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During our visit to Savannah, Georgia last year, my wife and I came across a painting, La Parabola, at the Telfair Academy for art. The painting, shown above, depicts the entire life of a woman in two separate panels. I felt a sense of sadness as I initially studied the painting.

Cesare Laurenti (1854-1936), who painted La Parabola in about 1895, intended his work to depict the progression of “human life . . . The race toward pleasure, until clouds of weighty thoughts and sorrow come to disturb the serenity of the young soul.” On the left panel, we see a young girl racing toward adulthood and the joys of romance. On the right, we see images of the same woman ever advancing in age toward death.

Is this not why our hope matters so much? If this painting represents the totality of our existence, we have no hope.

But because of Jesus, such is not the case. He is alive and we will be with Him, perhaps soon. This is the resurrection hope of 1 Corinthians 15; all believers will someday have an immortal body just like His.

So, you might ask. What is the big deal? Don’t all believers see this? Yes . . . and No.

So many believers today live as though this world is all they have. They live their lives inside the one-world perspective of Laurenti’s painting seeing only their slow and painful progress through this life. They voice a belief about heaven, but it fails to impact their lives. Without a focus on Jesus’ return and life with Him in eternity, the hopes of so many believers becomes earthbound, wrapped up solely in worldly outcomes that often lead to despair.

A One-World Outlook

The problem with living with such a one-world outlook is that it offers no vision of the joys of eternity. It’s like a prison from which one cannot escape. Sure there are many good experiences along with the bad as we progress through life, but without a heartfelt anticipation of the excitement of eternity, we remain trapped in life’s slow progression not unlike what is depicted in the painting by Cesare Laurenti.

It’s when we lose sight of the non-ending joy ahead for us that our losses become unbearable, our fears overwhelming, and our frustrations with life greater than we think we can bear.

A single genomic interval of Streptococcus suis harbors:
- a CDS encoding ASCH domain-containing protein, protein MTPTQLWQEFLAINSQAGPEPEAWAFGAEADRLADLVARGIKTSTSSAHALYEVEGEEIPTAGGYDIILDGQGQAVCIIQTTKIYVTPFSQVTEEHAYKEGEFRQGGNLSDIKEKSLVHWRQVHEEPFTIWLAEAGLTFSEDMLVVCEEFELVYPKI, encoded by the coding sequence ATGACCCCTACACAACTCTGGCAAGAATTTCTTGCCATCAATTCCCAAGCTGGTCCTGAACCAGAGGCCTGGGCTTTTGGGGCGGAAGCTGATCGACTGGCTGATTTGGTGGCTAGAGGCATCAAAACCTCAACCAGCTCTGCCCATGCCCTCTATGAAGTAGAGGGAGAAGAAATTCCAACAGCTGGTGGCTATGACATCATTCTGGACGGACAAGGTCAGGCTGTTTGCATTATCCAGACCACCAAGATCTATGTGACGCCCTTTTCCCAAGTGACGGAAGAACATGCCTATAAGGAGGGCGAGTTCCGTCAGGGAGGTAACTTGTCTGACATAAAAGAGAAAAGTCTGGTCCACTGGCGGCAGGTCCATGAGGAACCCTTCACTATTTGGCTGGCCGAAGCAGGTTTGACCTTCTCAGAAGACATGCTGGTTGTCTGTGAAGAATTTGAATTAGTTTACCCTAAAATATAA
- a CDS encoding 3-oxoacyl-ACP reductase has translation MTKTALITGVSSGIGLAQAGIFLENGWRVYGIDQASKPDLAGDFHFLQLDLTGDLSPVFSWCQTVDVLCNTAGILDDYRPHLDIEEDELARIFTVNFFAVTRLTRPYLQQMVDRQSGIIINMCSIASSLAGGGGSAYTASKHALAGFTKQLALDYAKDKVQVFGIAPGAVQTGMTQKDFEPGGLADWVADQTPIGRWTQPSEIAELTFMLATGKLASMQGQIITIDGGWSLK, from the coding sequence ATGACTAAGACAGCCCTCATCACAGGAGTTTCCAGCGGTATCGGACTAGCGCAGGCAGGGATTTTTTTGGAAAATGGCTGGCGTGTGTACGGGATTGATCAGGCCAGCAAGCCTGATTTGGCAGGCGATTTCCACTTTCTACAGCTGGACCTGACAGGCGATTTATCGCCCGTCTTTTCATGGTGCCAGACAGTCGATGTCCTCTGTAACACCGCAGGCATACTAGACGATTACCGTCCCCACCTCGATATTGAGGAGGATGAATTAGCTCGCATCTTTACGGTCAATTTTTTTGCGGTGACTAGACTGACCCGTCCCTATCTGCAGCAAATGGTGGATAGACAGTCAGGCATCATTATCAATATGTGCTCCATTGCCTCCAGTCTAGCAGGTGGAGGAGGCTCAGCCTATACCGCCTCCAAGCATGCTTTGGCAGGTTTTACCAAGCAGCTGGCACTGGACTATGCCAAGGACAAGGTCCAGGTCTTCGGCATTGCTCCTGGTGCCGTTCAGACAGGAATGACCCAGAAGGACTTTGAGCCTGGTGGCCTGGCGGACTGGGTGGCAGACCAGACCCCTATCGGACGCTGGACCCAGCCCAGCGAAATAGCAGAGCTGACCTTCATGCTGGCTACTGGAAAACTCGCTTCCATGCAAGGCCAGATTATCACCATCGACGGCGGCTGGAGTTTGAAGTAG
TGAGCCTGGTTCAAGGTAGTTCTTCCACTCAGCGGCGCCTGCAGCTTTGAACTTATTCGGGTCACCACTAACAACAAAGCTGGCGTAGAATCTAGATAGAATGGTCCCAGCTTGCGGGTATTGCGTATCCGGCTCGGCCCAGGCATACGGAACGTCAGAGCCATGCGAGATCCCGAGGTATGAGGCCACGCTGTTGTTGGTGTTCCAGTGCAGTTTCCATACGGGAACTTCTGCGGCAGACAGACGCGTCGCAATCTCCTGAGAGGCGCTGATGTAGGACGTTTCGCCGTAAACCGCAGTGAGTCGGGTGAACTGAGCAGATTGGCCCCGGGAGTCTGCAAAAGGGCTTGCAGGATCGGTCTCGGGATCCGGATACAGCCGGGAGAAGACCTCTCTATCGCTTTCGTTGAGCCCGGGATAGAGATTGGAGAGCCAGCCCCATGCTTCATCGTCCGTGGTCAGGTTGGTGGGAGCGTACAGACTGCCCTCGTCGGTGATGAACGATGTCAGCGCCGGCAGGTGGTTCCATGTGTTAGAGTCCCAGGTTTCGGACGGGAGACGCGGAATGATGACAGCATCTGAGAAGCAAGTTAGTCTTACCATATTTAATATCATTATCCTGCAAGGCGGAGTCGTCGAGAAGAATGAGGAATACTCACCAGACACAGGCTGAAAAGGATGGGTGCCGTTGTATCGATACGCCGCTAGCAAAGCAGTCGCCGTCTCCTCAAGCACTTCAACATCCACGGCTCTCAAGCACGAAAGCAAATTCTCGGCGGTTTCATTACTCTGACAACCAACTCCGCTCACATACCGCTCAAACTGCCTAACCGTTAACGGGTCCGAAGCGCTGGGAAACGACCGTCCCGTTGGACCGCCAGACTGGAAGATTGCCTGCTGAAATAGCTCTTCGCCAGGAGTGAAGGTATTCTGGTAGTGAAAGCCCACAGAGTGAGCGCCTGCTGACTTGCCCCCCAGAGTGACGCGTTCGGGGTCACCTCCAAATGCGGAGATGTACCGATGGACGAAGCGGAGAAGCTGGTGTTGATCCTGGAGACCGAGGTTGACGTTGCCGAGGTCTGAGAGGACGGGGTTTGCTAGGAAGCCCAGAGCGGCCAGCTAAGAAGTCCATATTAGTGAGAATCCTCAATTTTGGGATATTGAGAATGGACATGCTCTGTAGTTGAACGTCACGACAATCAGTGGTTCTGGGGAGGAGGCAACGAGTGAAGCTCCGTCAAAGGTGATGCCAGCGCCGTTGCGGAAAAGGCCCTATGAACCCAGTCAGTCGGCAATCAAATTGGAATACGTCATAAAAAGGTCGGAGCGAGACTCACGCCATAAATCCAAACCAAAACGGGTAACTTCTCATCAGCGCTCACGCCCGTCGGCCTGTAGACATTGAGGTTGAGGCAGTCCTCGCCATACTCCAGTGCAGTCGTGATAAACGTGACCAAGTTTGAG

Years ago, experienced the futility of living life in just such a way. As a young pastor, I welted under the weight of tragic circumstances that entered my life. Even though I loved to teach about future things, I still lived with a one-world perspective. When my life turned upside down, to put it mildly, I lost sight of forever. I lived as though only this life mattered.

I longed for earthly success at the expense walking faithfully with the Lord with a focus upon what He had for me both here and forever.

My response to the turmoil in my life demonstrated that my hope had not reached my heart. I was not yet living with a two-world outlook on life. I longed for earthly success at the expense walking faithfully with the Lord with a focus upon what He had for me both here and forever.

A Two-World Perspective

It was when I took the two-world perspective of 2 Corinthians 4:17-18 to heart that the Lord began His work of healing in my heart. I finally understood the truth of Paul’s words in Romans 8:18 that “the sufferings of this present time are not worth comparing with the glory that is to be revealed in us.”

As I grasped the importance of the unseen eternal realities versus my temporal pursuits, my fears became far less daunting and my frustrations with life eventually faded away. My losses were very significant, but when I weighted them against the glory of eternity and God’s eternal purposes they diminished both in scope and importance.